American full-body scanners on-the-blink at Delhi IGI Airport
American full-body scanners are on-the-blink during trial runs at Delhi's Indira Gandhi International Airport. Women's reluctance to remove mangalsutras and their sarees with glass and metal knit work, especially, are posing challenges to the scanners. People need to remove all metal objects from the body after which the machine scans from the neck down, the manufacturer of a full-body scanner told the officials.
Security being upgraded at Delhi IGI Airport
In Nov'16, it was announced that full-body scanners would be introduced in Delhi's Indira Gandhi International Airport to upgrade security. By the end of November, fliers at Terminal-3 were asked to go through a full-body scanner, which produced mannequin-like X-ray images, for trials. The scanner could reveal explosives, composite weapons, guns, drugs and other contraband, knives, box cutters, precious metals, recording devices, etc.
Central Industrial Security Force's statement
"The efficiency of the scanner will be checked in the coming days and a committee will decide whether the system is good enough to install it permanently. Total 10,000 scans will analyze for reaching a conclusion."
Scanners can't scan through saree layers and folds
The CISF complained the scanner installed in December couldn't scan through the saree layers and folds. They also said many travelers, for "emotional and deep-seated reasons" do not remove their mangalsutra, a traditional necklace worn by married Hindu women. The trials, however, have been by and large successful other than a few issues; a German scanner is in for test next.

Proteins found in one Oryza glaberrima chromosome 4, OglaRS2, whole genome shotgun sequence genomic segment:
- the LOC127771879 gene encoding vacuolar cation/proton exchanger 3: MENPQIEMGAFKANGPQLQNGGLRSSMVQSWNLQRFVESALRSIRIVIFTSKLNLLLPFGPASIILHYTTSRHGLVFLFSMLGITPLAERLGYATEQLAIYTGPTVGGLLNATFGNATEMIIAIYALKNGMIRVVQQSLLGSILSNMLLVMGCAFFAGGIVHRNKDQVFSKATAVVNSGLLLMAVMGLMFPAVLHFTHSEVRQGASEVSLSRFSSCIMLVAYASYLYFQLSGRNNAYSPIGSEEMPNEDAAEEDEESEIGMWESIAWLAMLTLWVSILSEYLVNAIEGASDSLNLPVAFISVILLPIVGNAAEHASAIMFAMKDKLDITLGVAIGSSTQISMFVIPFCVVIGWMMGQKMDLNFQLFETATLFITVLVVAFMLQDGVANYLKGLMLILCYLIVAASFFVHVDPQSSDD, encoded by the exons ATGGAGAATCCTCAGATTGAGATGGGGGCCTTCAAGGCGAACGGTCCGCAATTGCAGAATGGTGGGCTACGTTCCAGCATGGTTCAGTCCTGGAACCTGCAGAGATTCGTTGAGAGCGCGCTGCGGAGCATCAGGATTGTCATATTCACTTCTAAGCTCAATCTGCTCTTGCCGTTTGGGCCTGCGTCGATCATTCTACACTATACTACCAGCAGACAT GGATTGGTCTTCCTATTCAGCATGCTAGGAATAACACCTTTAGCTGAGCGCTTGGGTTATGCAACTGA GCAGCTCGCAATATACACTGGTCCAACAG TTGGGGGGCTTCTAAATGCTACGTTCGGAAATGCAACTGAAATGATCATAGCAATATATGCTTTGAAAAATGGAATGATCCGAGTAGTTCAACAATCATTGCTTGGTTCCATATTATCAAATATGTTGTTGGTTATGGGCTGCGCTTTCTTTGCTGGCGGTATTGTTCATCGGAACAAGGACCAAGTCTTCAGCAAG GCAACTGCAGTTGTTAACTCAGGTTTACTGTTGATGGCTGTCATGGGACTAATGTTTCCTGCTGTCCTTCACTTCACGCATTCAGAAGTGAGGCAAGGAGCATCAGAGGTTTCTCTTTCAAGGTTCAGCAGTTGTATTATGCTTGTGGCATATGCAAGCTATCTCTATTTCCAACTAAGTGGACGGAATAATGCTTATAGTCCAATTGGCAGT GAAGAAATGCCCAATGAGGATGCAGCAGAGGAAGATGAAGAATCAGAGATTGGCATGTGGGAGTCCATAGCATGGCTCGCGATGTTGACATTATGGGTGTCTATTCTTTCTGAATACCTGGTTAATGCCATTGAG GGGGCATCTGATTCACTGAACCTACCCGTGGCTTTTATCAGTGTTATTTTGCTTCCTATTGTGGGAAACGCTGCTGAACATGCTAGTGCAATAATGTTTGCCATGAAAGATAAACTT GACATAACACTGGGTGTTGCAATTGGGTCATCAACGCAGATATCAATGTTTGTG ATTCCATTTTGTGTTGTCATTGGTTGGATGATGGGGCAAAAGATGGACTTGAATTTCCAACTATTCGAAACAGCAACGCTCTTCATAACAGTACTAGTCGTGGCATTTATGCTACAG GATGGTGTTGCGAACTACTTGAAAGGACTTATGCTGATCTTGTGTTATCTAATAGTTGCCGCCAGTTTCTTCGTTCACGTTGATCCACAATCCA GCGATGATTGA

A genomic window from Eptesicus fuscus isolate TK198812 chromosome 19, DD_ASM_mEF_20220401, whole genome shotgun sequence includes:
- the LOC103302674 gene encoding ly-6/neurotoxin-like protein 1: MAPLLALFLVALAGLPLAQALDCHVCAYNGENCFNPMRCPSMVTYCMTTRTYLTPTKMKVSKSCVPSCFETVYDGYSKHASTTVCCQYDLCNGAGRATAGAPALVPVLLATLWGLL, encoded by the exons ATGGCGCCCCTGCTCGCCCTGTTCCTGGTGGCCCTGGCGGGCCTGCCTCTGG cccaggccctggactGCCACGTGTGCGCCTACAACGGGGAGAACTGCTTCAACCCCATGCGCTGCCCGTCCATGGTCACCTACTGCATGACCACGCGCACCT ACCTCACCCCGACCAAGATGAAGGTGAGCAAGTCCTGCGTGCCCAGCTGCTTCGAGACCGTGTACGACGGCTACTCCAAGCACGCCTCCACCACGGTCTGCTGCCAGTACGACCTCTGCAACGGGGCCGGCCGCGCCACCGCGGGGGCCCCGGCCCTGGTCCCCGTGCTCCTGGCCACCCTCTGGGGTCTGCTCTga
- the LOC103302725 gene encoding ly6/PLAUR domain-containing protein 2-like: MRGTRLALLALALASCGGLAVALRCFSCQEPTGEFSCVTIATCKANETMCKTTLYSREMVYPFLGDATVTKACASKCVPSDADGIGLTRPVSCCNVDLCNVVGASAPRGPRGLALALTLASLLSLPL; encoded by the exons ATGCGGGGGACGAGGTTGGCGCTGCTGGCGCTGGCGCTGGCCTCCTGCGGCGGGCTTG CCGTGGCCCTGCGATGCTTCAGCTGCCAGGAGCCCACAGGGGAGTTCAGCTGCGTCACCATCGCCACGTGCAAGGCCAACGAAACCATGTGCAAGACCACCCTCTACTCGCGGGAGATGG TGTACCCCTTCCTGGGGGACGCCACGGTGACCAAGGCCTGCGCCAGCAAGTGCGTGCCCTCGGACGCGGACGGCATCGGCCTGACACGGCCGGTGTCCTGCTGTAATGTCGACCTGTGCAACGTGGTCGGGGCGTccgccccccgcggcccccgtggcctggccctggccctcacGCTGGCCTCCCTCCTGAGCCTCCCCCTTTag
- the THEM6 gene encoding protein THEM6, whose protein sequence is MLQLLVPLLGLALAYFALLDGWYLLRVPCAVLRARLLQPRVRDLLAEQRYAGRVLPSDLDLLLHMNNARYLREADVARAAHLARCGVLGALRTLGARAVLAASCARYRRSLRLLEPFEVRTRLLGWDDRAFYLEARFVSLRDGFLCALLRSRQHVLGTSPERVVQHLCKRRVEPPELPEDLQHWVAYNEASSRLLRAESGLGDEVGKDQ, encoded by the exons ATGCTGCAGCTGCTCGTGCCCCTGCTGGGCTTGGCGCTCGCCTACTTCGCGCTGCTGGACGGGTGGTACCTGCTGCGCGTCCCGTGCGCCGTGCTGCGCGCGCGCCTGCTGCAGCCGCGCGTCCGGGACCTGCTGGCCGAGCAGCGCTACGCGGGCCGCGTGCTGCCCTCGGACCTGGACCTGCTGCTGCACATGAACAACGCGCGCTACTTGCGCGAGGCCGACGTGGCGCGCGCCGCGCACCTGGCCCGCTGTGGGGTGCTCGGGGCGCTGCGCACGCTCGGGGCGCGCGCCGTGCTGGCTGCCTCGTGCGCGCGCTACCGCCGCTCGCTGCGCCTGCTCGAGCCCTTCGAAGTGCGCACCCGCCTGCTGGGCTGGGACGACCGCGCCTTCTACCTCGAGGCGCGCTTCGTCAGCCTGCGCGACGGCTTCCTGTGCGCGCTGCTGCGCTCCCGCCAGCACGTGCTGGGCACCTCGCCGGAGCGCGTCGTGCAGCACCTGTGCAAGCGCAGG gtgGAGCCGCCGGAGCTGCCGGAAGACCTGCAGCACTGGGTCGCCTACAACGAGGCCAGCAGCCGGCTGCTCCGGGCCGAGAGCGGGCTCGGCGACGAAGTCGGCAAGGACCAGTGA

A CISF official's statement
A CISF official said: "Men remove their belts and wallets, but women refused to remove the mangalsutra and put it on a tray. Once the scan is made mandatory, it will be a tough task to convince women passengers."
False alarms raised while scanning saree-clad women
The scanner gave out a false alarm whenever a woman wearing a saree passed through the machine; 30% passengers scanned during trials were women. Unlike other clothes, sarees have several layers with metal and glass work, prompting the machine to beep repeatedly despite nothing suspicious. However, the machine failed to notice a wallet, a pen, and a handkerchief in 10,000 scans over a month.
Equipment fine-tuned in accordance with Indian standards
Apart from few glitches, officials were excited about the scanner's success rate; the equipment has been fine-tuned according to Indian standards. Officials said another body scanner would be put on trial next week; the better of the two scanners would be installed. Once the tests and trials are complete, Bureau for Civil Aviation Security (BCAS) would frame rules to make the full-body scan mandatory.
Objections raised over images produced
The BCAS asked the equipment manufacturers to configure the machine in such a way that the images do not reveal body parts. Passengers across the world raised objections over X-ray images produced by such scanners. Fliers at Delhi are requested to go through the machine after collecting their boarding passes; however, they are also required to go through the regular security check later.